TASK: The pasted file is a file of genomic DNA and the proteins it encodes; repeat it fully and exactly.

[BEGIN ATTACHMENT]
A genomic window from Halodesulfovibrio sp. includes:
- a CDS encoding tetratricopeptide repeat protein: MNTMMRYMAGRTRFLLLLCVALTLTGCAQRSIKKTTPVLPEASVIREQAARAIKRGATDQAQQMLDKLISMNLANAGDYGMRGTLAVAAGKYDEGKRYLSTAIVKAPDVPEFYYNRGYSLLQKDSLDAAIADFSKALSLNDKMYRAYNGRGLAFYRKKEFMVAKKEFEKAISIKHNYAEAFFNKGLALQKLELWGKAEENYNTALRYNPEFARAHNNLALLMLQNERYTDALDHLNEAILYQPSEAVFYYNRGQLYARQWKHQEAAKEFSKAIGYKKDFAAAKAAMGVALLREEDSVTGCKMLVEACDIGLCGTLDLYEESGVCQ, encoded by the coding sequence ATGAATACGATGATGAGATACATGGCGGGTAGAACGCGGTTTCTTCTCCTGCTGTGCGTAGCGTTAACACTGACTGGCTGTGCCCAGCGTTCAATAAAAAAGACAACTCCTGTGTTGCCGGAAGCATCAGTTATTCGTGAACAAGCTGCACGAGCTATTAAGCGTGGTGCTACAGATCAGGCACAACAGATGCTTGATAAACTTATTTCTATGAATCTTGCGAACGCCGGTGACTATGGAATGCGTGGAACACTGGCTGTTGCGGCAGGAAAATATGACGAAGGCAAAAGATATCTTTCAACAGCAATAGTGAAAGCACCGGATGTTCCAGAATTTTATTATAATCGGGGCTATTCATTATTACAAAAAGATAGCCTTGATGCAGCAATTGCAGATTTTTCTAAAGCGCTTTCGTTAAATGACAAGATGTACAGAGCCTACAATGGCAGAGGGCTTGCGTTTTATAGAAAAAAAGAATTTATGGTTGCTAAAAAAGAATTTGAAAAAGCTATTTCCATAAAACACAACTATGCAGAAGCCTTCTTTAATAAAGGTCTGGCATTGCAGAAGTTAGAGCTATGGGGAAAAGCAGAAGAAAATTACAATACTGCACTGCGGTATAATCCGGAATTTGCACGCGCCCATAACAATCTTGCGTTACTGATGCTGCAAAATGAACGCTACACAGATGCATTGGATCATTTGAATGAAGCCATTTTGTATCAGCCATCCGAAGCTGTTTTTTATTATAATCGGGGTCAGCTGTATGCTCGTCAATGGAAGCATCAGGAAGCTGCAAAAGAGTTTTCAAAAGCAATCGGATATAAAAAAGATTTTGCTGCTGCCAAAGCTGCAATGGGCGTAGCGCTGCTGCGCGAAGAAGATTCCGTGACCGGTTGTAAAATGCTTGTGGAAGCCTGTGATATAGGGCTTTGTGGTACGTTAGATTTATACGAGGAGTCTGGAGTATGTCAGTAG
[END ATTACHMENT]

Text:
A genomic window from Halodesulfovibrio sp. includes:
- a CDS encoding tetratricopeptide repeat protein: MNTMMRYMAGRTRFLLLLCVALTLTGCAQRSIKKTTPVLPEASVIREQAARAIKRGATDQAQQMLDKLISMNLANAGDYGMRGTLAVAAGKYDEGKRYLSTAIVKAPDVPEFYYNRGYSLLQKDSLDAAIADFSKALSLNDKMYRAYNGRGLAFYRKKEFMVAKKEFEKAISIKHNYAEAFFNKGLALQKLELWGKAEENYNTALRYNPEFARAHNNLALLMLQNERYTDALDHLNEAILYQPSEAVFYYNRGQLYARQWKHQEAAKEFSKAIGYKKDFAAAKAAMGVALLREEDSVTGCKMLVEACDIGLCGTLDLYEESGVCQ, encoded by the coding sequence ATGAATACGATGATGAGATACATGGCGGGTAGAACGCGGTTTCTTCTCCTGCTGTGCGTAGCGTTAACACTGACTGGCTGTGCCCAGCGTTCAATAAAAAAGACAACTCCTGTGTTGCCGGAAGCATCAGTTATTCGTGAACAAGCTGCACGAGCTATTAAGCGTGGTGCTACAGATCAGGCACAACAGATGCTTGATAAACTTATTTCTATGAATCTTGCGAACGCCGGTGACTATGGAATGCGTGGAACACTGGCTGTTGCGGCAGGAAAATATGACGAAGGCAAAAGATATCTTTCAACAGCAATAGTGAAAGCACCGGATGTTCCAGAATTTTATTATAATCGGGGCTATTCATTATTACAAAAAGATAGCCTTGATGCAGCAATTGCAGATTTTTCTAAAGCGCTTTCGTTAAATGACAAGATGTACAGAGCCTACAATGGCAGAGGGCTTGCGTTTTATAGAAAAAAAGAATTTATGGTTGCTAAAAAAGAATTTGAAAAAGCTATTTCCATAAAACACAACTATGCAGAAGCCTTCTTTAATAAAGGTCTGGCATTGCAGAAGTTAGAGCTATGGGGAAAAGCAGAAGAAAATTACAATACTGCACTGCGGTATAATCCGGAATTTGCACGCGCCCATAACAATCTTGCGTTACTGATGCTGCAAAATGAACGCTACACAGATGCATTGGATCATTTGAATGAAGCCATTTTGTATCAGCCATCCGAAGCTGTTTTTTATTATAATCGGGGTCAGCTGTATGCTCGTCAATGGAAGCATCAGGAAGCTGCAAAAGAGTTTTCAAAAGCAATCGGATATAAAAAAGATTTTGCTGCTGCCAAAGCTGCAATGGGCGTAGCGCTGCTGCGCGAAGAAGATTCCGTGACCGGTTGTAAAATGCTTGTGGAAGCCTGTGATATAGGGCTTTGTGGTACGTTAGATTTATACGAGGAGTCTGGAGTATGTCAGTAG